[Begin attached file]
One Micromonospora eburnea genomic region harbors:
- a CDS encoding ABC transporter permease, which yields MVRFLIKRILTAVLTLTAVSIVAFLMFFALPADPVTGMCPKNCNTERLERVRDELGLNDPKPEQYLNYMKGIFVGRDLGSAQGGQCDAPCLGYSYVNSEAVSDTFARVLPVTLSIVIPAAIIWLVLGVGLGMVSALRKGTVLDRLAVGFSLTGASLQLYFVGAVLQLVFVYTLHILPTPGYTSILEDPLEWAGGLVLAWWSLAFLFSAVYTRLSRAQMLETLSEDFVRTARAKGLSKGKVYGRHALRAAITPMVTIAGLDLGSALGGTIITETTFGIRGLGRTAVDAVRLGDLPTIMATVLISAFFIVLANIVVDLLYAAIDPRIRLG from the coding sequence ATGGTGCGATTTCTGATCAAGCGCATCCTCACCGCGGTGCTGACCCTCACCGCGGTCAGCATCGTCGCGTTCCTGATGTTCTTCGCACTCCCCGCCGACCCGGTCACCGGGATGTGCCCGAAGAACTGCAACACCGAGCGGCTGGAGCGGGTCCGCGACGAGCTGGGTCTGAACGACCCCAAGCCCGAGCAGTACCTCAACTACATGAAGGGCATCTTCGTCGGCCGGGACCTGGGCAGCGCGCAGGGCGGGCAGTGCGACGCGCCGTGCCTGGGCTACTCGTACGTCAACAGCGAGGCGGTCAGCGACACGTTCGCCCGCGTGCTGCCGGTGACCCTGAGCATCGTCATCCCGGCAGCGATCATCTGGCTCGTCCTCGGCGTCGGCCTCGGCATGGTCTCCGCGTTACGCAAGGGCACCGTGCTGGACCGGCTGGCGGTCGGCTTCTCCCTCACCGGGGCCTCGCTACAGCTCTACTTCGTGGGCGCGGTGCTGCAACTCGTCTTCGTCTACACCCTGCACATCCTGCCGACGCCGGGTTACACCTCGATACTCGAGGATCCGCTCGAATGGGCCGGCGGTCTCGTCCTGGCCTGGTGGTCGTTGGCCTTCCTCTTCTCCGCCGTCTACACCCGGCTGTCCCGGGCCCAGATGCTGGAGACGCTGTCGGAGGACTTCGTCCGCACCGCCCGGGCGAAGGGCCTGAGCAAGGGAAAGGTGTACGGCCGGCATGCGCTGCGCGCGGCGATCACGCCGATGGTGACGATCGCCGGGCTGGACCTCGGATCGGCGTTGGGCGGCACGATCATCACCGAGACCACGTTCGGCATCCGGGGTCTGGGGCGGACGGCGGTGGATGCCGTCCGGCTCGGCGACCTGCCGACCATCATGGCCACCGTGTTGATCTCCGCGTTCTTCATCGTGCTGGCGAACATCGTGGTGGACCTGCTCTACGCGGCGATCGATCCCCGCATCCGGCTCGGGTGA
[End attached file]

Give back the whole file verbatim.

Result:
One Micromonospora eburnea genomic region harbors:
- a CDS encoding ABC transporter permease, which yields MVRFLIKRILTAVLTLTAVSIVAFLMFFALPADPVTGMCPKNCNTERLERVRDELGLNDPKPEQYLNYMKGIFVGRDLGSAQGGQCDAPCLGYSYVNSEAVSDTFARVLPVTLSIVIPAAIIWLVLGVGLGMVSALRKGTVLDRLAVGFSLTGASLQLYFVGAVLQLVFVYTLHILPTPGYTSILEDPLEWAGGLVLAWWSLAFLFSAVYTRLSRAQMLETLSEDFVRTARAKGLSKGKVYGRHALRAAITPMVTIAGLDLGSALGGTIITETTFGIRGLGRTAVDAVRLGDLPTIMATVLISAFFIVLANIVVDLLYAAIDPRIRLG from the coding sequence ATGGTGCGATTTCTGATCAAGCGCATCCTCACCGCGGTGCTGACCCTCACCGCGGTCAGCATCGTCGCGTTCCTGATGTTCTTCGCACTCCCCGCCGACCCGGTCACCGGGATGTGCCCGAAGAACTGCAACACCGAGCGGCTGGAGCGGGTCCGCGACGAGCTGGGTCTGAACGACCCCAAGCCCGAGCAGTACCTCAACTACATGAAGGGCATCTTCGTCGGCCGGGACCTGGGCAGCGCGCAGGGCGGGCAGTGCGACGCGCCGTGCCTGGGCTACTCGTACGTCAACAGCGAGGCGGTCAGCGACACGTTCGCCCGCGTGCTGCCGGTGACCCTGAGCATCGTCATCCCGGCAGCGATCATCTGGCTCGTCCTCGGCGTCGGCCTCGGCATGGTCTCCGCGTTACGCAAGGGCACCGTGCTGGACCGGCTGGCGGTCGGCTTCTCCCTCACCGGGGCCTCGCTACAGCTCTACTTCGTGGGCGCGGTGCTGCAACTCGTCTTCGTCTACACCCTGCACATCCTGCCGACGCCGGGTTACACCTCGATACTCGAGGATCCGCTCGAATGGGCCGGCGGTCTCGTCCTGGCCTGGTGGTCGTTGGCCTTCCTCTTCTCCGCCGTCTACACCCGGCTGTCCCGGGCCCAGATGCTGGAGACGCTGTCGGAGGACTTCGTCCGCACCGCCCGGGCGAAGGGCCTGAGCAAGGGAAAGGTGTACGGCCGGCATGCGCTGCGCGCGGCGATCACGCCGATGGTGACGATCGCCGGGCTGGACCTCGGATCGGCGTTGGGCGGCACGATCATCACCGAGACCACGTTCGGCATCCGGGGTCTGGGGCGGACGGCGGTGGATGCCGTCCGGCTCGGCGACCTGCCGACCATCATGGCCACCGTGTTGATCTCCGCGTTCTTCATCGTGCTGGCGAACATCGTGGTGGACCTGCTCTACGCGGCGATCGATCCCCGCATCCGGCTCGGGTGA